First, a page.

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Date:   Mon, 12 Dec 2022 13:59:47 -0800
From:   "Andy Lutomirski" <luto@...nel.org>
To:     stsp <stsp2@...dex.ru>,
        "Linux Kernel Mailing List" <linux-kernel@...r.kernel.org>
Cc:     linux-x86_64@...r.kernel.org
Subject: Re: strange behavior with sigreturn() to 32bit

On Sat, Dec 10, 2022, at 1:08 AM, stsp wrote:
> Hi.
>
> I am playing with 32bit compatibility segments,
> and I am observing something very strange.
> To demonstrate the problem, I did the change
> to the kernel sigreturn test-case, and it is attached.
> The change just moves the magic value to EAX
> and calls an interrupt that produces a SIGSEGV.
> The SIGSEGV handler prints the needed regs.
> This patch intentionally adds 0x100000000 to
> the RIP register, because AFAIK the high part
> or 64bit regs are irrelevant in compatibility mode.
> Now with high part of RIP non-zero, we see this:
> $ ./sigreturn_64
> err=0 trapno=d ax=0 ip=100000003
>
> OK, obviously our asm code didn't execute -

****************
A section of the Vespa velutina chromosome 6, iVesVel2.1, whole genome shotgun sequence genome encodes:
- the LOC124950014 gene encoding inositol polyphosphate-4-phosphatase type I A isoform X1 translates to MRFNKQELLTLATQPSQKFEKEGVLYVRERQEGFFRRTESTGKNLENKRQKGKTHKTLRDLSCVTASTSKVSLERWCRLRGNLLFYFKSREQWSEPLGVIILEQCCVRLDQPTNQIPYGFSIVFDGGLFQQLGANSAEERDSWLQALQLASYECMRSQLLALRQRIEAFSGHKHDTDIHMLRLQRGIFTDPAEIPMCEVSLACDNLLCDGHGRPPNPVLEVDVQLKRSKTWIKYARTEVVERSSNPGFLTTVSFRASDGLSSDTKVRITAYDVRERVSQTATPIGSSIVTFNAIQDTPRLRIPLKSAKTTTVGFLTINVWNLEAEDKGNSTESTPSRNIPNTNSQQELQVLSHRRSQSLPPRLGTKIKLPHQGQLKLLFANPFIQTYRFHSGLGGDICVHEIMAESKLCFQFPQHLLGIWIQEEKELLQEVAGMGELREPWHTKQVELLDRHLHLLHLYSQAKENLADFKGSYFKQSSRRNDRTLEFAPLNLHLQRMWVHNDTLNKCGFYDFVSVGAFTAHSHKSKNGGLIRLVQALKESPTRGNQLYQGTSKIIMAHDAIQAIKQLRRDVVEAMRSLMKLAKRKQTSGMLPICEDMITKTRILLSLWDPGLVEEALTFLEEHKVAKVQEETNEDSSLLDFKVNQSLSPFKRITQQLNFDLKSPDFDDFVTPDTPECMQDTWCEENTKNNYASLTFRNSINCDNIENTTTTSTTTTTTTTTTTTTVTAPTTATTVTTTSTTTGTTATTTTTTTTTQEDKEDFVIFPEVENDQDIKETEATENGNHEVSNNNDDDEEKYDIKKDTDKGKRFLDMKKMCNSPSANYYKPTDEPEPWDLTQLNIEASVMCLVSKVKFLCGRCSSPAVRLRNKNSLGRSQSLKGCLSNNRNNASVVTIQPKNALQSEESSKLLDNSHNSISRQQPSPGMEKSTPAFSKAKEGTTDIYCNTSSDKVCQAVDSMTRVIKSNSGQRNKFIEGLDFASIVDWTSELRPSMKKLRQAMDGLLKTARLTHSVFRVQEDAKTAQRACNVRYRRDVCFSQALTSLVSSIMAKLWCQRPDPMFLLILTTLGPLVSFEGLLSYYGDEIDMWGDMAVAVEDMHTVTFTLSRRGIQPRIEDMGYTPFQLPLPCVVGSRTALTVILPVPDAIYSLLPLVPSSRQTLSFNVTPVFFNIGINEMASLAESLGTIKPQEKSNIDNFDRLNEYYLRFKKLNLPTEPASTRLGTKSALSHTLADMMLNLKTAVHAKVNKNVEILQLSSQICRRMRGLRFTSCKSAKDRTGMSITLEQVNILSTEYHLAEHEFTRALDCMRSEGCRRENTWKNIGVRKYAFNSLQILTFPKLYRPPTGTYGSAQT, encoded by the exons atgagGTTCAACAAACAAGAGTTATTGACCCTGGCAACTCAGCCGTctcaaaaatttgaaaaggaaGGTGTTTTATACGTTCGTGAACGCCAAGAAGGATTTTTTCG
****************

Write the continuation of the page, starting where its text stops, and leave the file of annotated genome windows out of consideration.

> why is so? How does the high part of RIP
> affect compatibility mode?
> Then lets start the same example under gdb:
> Program received signal SIGSEGV, Segmentation fault.
> 0x0000000000403008 in int31 ()
> (gdb)
> Continuing.
> err=18a trapno=d ax=a5f3 ip=403008
>
> Wow! Much better now: error code is correct,
> ax is correct, but ip is invalid.

I generally distrust gdb when mixed modes are involved -- it's fundamentally intensely buggy.  Now maybe you're not hitting the bugs I know of, but still...

Anyway, the behavior I expect (not that I've tested this, but based on my memory of how this is all supposed to work) is that an attempt to return to user mode will fail with #GP because the full value of RIP is compared to the segment limit, which is 2^32-1.  And #GP is 0xd, so your non-gdb outputs look broadly correct...

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